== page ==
“Our biggest concern is the two groups we mainly attract — youth and the elderly — those interactions could be a tough situation. We want to make it so everyone feels comfortable,” he said.
Zdunic said the board is trying to remain flexible regarding state orders. In 2020, the board decided early to announce a decision by June 1. This year, they want to be able to make a decision based on facts at the moment, so they aren’t setting a specific date for decisions.
“Things can change rapidly,” Zdunic said. “It might be worthwhile to wait a few weeks.”
Curwood Festival Board President Brian Reed said his festival’s various committees also are moving ahead with the intention of having an event in 2021.
“You have to plan for it until you can’t,” he said. “There are going to be changes for mass gatherings (for a long time). The carnival has a plan in place for social distancing. We plan on having royalty. The pageant may be virtual. For the baby contest, we may have people submit photos.
“Some events may not happen,” he added. “We’re looking at taking (areas used for vendors) and splitting them up to space people out. I already told food vendors no condiments can be placed out (they must use packets). There are all these little things.”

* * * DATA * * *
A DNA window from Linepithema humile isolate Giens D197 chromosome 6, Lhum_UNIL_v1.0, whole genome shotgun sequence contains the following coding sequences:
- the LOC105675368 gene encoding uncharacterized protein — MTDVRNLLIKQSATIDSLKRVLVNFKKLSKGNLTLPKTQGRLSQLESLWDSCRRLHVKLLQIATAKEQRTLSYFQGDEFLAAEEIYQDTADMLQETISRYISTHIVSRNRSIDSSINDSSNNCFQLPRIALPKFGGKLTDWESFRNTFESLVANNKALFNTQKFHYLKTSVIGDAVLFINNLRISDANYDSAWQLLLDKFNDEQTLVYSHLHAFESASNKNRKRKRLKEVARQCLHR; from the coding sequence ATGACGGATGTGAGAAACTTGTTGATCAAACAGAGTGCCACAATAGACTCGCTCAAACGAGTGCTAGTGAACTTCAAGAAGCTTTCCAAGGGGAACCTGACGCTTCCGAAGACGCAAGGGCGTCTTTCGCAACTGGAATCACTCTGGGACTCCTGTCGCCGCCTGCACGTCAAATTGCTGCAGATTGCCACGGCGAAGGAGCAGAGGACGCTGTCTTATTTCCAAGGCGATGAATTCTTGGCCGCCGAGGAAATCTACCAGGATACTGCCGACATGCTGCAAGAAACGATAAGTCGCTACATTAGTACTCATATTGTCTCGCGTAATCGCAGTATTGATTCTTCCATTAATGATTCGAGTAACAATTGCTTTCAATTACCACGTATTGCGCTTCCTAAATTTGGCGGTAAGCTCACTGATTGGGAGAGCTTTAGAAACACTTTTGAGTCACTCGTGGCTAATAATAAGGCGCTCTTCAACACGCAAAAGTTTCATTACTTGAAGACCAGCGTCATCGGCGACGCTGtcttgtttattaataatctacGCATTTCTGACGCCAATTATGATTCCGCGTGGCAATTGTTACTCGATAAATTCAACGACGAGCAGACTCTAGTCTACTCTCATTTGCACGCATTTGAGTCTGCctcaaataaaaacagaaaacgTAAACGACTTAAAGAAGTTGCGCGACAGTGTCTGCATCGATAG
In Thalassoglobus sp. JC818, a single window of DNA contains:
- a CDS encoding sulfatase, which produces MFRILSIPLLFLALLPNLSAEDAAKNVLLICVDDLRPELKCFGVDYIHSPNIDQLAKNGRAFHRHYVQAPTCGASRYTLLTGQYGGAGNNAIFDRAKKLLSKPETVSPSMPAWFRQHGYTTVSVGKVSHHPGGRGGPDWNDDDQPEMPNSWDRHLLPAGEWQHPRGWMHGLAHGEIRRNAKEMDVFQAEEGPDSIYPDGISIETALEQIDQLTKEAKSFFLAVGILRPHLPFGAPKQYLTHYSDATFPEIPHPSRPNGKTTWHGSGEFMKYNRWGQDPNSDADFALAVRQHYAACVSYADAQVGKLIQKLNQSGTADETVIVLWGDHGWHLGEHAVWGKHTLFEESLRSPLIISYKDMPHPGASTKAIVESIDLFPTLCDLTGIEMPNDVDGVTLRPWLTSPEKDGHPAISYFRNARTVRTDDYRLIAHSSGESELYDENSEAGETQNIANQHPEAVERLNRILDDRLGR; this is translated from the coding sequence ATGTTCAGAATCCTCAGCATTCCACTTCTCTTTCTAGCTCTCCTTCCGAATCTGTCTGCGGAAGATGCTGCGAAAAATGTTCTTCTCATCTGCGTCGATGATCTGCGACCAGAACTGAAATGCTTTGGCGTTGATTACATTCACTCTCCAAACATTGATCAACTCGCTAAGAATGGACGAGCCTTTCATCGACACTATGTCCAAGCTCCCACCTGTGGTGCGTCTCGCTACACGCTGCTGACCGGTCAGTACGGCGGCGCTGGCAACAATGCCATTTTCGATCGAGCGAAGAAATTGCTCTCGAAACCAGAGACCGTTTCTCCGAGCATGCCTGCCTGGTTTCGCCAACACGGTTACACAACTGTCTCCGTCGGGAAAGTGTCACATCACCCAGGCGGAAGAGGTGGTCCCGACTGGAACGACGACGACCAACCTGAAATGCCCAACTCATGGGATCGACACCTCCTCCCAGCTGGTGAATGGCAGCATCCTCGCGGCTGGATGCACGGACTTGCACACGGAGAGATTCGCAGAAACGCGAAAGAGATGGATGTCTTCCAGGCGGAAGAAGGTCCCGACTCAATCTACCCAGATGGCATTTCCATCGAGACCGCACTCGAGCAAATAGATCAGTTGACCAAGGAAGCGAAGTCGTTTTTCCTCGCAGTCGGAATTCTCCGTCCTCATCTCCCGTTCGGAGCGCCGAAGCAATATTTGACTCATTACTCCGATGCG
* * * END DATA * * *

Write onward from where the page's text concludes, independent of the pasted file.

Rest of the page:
He questioned whether such things as the kids parade and Heritage Parade can safely take place because of social distancing requirements.
“It’s not up to us, regardless,” he said. “But even if we get the green light, do you want to be the first?”
Reed said the festival won’t have to make a decision until sometime in April. Most of the festivals big contracts, such as with the carnival, require notice at least 30 days in advance to cancel without incurring costs.
“We’re keeping out fingers cross and go from there,” Reed said.
Here’s a look at some of area’s major festivals and events:
The annual festival takes place each year in September.
According to city officials it’s “too early” to determine details about this year’s event.
Ovid Carriage Days
According to Ovid city staff, the festival is “up in the air” at this time. A festival committee meeting is slated for this coming week.
The festival is set for Sept. 10-12 this year.
Elsie Dairy Festival
The festival is set for July 8-10. President Carolyn Long said planning has not begun. “We’re hoping to be able to have a festival,” she said. “A lot has to be planned. By April we will know if we can have a festival.”